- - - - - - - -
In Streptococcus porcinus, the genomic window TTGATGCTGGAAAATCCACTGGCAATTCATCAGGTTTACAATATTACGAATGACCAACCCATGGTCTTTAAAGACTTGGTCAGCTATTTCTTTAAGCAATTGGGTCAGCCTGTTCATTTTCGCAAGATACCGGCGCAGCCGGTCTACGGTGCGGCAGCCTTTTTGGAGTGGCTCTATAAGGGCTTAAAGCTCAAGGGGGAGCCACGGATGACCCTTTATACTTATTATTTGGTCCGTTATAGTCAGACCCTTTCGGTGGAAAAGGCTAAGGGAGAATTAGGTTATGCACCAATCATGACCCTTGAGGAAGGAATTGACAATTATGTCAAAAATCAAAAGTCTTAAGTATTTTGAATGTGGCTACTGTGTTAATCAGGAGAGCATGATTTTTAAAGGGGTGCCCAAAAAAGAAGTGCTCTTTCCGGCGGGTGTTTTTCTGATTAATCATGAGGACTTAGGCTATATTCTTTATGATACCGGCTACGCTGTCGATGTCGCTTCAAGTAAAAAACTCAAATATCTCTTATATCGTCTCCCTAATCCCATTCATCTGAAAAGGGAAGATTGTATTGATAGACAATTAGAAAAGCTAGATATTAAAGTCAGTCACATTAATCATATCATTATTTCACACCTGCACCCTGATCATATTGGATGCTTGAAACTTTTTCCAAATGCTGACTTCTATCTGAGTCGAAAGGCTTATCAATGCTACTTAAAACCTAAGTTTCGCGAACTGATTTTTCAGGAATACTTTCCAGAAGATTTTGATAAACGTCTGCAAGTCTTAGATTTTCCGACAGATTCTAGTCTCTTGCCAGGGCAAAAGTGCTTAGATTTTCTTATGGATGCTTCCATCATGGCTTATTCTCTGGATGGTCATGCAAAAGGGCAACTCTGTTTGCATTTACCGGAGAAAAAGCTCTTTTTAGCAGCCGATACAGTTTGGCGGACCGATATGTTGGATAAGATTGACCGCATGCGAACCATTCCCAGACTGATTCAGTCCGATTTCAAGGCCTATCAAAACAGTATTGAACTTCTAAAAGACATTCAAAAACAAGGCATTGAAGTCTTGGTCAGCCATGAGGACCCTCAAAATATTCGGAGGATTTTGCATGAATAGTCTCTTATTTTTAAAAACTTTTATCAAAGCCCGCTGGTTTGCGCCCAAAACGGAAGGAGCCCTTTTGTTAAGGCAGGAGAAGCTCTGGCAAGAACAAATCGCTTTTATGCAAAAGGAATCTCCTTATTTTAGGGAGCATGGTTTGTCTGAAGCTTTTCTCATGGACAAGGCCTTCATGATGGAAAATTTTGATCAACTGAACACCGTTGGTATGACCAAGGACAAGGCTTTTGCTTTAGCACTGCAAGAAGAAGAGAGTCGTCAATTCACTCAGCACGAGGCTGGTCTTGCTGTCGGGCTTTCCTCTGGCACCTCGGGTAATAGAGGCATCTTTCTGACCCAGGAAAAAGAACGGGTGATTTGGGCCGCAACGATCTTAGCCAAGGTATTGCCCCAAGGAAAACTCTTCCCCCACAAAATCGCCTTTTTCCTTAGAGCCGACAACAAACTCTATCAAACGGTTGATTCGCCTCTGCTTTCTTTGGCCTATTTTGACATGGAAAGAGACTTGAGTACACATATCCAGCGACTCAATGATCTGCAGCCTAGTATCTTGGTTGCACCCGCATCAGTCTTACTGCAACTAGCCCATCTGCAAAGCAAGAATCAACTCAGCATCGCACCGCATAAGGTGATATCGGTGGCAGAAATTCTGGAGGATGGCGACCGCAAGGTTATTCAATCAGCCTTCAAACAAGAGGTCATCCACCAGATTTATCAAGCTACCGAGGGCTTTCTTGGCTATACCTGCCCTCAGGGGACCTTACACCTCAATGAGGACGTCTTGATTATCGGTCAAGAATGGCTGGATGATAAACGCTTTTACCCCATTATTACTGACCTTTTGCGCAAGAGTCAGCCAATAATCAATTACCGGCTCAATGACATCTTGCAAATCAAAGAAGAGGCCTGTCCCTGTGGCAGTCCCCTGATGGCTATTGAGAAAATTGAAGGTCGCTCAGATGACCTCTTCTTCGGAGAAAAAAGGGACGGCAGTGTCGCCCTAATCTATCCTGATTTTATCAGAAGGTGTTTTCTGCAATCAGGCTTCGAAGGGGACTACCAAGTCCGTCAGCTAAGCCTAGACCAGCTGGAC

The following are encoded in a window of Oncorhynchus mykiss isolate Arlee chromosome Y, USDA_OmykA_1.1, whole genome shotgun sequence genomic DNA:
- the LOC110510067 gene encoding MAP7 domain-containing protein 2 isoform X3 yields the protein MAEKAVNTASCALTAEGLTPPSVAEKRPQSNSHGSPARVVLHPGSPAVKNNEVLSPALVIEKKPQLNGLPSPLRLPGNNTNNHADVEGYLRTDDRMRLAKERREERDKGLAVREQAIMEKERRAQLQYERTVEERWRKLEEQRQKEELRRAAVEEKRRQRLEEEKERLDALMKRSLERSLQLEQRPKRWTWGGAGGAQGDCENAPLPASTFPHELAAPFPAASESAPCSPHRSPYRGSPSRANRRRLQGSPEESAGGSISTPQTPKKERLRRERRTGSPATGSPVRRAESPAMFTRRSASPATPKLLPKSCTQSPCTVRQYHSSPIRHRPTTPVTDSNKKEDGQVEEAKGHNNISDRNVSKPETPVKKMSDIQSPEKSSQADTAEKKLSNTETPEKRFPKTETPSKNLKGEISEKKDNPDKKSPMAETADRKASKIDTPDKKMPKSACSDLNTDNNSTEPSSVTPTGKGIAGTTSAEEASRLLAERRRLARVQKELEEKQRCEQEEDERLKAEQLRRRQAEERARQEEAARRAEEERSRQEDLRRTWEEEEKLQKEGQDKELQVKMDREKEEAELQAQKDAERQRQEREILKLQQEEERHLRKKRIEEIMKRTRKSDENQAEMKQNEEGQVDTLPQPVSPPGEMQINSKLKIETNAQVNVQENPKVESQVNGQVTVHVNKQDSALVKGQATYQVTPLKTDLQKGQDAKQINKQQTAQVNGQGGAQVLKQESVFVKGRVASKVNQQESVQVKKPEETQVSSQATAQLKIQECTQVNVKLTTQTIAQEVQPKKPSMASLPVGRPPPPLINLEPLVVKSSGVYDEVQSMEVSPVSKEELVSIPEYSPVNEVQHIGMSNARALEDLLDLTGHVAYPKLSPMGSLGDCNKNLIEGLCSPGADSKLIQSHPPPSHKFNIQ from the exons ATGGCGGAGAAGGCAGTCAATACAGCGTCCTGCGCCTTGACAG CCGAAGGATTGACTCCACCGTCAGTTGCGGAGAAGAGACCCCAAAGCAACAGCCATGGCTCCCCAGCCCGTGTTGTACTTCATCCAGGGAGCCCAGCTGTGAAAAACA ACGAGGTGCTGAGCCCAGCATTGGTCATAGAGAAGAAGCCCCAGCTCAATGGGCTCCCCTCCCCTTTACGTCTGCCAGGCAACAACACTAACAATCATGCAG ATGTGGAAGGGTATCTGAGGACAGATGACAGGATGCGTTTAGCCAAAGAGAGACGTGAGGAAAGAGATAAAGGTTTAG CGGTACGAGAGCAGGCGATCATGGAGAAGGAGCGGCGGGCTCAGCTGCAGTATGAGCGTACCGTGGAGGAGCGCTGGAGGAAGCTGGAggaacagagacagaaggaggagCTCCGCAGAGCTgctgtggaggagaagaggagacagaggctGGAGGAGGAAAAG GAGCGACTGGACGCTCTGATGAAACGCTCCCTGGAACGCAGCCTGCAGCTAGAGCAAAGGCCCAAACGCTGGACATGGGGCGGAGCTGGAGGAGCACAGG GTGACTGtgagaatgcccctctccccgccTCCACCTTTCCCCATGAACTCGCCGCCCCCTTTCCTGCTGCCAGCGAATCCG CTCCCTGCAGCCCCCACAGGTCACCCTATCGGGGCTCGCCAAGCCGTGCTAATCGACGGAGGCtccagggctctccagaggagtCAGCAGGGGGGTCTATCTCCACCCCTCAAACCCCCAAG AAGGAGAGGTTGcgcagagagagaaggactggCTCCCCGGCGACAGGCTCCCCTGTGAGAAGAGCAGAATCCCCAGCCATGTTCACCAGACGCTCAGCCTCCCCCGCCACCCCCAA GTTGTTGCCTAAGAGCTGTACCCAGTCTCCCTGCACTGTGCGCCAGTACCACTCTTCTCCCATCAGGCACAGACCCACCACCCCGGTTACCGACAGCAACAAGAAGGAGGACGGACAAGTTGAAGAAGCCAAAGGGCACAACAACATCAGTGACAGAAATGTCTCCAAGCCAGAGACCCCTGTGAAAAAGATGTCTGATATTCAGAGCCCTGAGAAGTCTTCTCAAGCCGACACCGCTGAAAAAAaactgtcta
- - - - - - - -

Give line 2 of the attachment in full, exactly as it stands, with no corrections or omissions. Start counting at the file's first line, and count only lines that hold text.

The following are encoded in a window of Oncorhynchus mykiss isolate Arlee chromosome Y, USDA_OmykA_1.1, whole genome shotgun sequence genomic DNA: